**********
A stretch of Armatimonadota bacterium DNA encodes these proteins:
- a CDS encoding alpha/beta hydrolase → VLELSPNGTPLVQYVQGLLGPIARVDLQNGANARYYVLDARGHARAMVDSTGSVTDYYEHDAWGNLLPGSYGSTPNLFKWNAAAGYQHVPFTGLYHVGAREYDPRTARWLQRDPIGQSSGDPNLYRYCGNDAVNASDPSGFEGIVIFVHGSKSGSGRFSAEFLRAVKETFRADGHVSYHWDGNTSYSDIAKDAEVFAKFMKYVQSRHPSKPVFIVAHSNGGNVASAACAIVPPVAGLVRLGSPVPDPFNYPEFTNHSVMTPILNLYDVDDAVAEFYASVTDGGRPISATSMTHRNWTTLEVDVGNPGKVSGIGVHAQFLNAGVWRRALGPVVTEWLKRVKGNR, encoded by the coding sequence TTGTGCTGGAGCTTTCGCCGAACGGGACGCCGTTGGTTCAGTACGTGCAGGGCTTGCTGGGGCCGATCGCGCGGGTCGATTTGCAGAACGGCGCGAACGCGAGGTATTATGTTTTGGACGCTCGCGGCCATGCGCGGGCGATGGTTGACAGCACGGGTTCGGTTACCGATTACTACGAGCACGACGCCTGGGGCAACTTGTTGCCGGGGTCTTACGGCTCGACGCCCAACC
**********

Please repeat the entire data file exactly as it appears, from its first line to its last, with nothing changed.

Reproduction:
A stretch of Armatimonadota bacterium DNA encodes these proteins:
- a CDS encoding alpha/beta hydrolase → VLELSPNGTPLVQYVQGLLGPIARVDLQNGANARYYVLDARGHARAMVDSTGSVTDYYEHDAWGNLLPGSYGSTPNLFKWNAAAGYQHVPFTGLYHVGAREYDPRTARWLQRDPIGQSSGDPNLYRYCGNDAVNASDPSGFEGIVIFVHGSKSGSGRFSAEFLRAVKETFRADGHVSYHWDGNTSYSDIAKDAEVFAKFMKYVQSRHPSKPVFIVAHSNGGNVASAACAIVPPVAGLVRLGSPVPDPFNYPEFTNHSVMTPILNLYDVDDAVAEFYASVTDGGRPISATSMTHRNWTTLEVDVGNPGKVSGIGVHAQFLNAGVWRRALGPVVTEWLKRVKGNR, encoded by the coding sequence TTGTGCTGGAGCTTTCGCCGAACGGGACGCCGTTGGTTCAGTACGTGCAGGGCTTGCTGGGGCCGATCGCGCGGGTCGATTTGCAGAACGGCGCGAACGCGAGGTATTATGTTTTGGACGCTCGCGGCCATGCGCGGGCGATGGTTGACAGCACGGGTTCGGTTACCGATTACTACGAGCACGACGCCTGGGGCAACTTGTTGCCGGGGTCTTACGGCTCGACGCCCAACC